During its October meeting, the Board of Trustees discussed three significant challenges, 1. The state is facing a $4.6 billion deficit as it enters the next Legislative Session in January, which will likely impact future school funding, 2. The district is facing a $300,000 current year deficit due to enrollment decreases caused by COVID, and 3. Significant facility projects identified through the 2020 Bond Program, which was postponed due to COVID, still exist.
To address these challenges, the board asked the administration to investigate a future bond program that would reduce pressure off the operating budget, prepare for growth, increase safety and security on campuses, and maintain the investment of the district’s existing facilities.
In response, the administration will be meeting with a group of community members to discuss projects that could comprise a future bond program. The Facilities Community Advisory Committee (FCAC) will be providing input on when a future bond election should be held, and what projects should be included. The good news is, because of outstanding planning, the Burnet CISD community would be able to enjoy the lowest tax rate in its history and could approve a bond program that would not impact the tax rate.
I look forward to sharing more information with you as the FCAC meets and makes recommendations.
This school year has been a challenge for students, teachers, as well as parents.
Beginning this past summer, we have focused on supporting parents’ choices about how they wish their children to learn during this pandemic. The district has spent hundreds of thousands of dollars to create as safe a learning environment as possible for students at school, while also working with teachers to provide robust, remote learning.
Even though remote instruction this fall is far superior to the emergency remote instruction we provided in the spring, it has not proven to be effective for all learners. For students and families struggling with remote learning, we encourage a return to in-person learning.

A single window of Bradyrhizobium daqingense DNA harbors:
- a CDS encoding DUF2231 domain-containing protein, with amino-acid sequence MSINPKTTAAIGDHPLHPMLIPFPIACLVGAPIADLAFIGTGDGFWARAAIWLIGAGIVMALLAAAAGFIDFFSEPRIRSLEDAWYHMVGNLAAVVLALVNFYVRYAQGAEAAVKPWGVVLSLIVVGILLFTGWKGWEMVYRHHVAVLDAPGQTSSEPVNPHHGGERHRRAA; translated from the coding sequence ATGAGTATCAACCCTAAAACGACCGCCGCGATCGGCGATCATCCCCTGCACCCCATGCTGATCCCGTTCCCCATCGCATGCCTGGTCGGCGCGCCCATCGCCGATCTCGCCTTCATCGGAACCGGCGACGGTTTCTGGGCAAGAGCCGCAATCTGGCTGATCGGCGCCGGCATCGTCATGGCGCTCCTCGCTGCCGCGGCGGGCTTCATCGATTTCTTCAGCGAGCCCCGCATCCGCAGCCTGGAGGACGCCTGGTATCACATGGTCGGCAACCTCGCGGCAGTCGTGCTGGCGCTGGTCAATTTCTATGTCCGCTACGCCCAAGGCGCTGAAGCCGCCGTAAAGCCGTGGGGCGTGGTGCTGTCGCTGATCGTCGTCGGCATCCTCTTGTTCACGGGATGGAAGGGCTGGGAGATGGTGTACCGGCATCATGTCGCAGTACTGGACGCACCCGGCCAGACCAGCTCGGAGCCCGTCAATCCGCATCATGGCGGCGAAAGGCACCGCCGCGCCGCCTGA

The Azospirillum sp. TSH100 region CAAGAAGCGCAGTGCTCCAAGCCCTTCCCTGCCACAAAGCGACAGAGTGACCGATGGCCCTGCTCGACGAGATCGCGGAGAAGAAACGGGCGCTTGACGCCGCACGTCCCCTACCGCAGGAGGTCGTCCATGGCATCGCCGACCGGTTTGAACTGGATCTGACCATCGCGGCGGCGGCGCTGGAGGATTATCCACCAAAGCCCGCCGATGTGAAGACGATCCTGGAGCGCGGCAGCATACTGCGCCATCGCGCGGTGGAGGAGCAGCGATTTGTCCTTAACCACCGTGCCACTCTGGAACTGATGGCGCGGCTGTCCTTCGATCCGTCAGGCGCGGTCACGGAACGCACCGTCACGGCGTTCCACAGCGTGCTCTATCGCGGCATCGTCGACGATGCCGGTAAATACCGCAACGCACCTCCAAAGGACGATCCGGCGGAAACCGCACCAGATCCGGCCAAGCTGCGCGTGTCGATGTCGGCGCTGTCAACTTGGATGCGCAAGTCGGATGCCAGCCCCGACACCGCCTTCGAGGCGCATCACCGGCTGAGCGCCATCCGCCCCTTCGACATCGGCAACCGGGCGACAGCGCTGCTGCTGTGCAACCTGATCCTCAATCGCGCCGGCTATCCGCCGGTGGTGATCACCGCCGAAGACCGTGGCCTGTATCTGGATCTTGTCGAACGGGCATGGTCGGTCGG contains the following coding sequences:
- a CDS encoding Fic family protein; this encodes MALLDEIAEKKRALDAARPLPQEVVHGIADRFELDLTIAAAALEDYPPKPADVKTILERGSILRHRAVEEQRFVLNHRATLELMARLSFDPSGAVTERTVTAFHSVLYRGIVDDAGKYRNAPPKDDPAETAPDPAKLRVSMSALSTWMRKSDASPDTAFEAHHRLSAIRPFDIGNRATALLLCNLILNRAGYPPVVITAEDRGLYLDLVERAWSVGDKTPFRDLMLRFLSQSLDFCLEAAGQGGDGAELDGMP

We are not suggesting that remote learner families choose to withdraw to homeschool, or transfer to other remote learning schools. Rather, we are honestly communicating that many remote learners’ current paths are not sustainable due to grades and attendance. Success with asynchronous learning requires significant support; some remote students need accountability, encouragement, and prompting all day long from a trusted adult.
Our staff is working hard to address the learning gaps created by the emergency school closure last spring. However, when remote learners are not engaged and do not complete their assignments on time, those gaps widen too far to address within one year or grade level.
Today the percentage of remote learners is less than 15 percent. We would like to see that percentage drop further. It is easy to return to in-person learning. All you have to do is contact your child’s campus, and they will provide you the details on returning to in-person learning.
Remote learning options still exist for quarantined students and students with health considerations. However, remote learning is not a flexible option for family vacations or other optional absences. Our teachers take on additional work every time a student must learn remotely to promote success. We must not increase our teacher’s workloads to accommodate decisions made for preference or convenience.
Remote learning may be necessary for illness, quarantine or family medical advisement. However, most students will experience greater success on a campus in-person with trained adults that interact with them through the entire day. Because of this, we strongly encourage remote students to return to campus.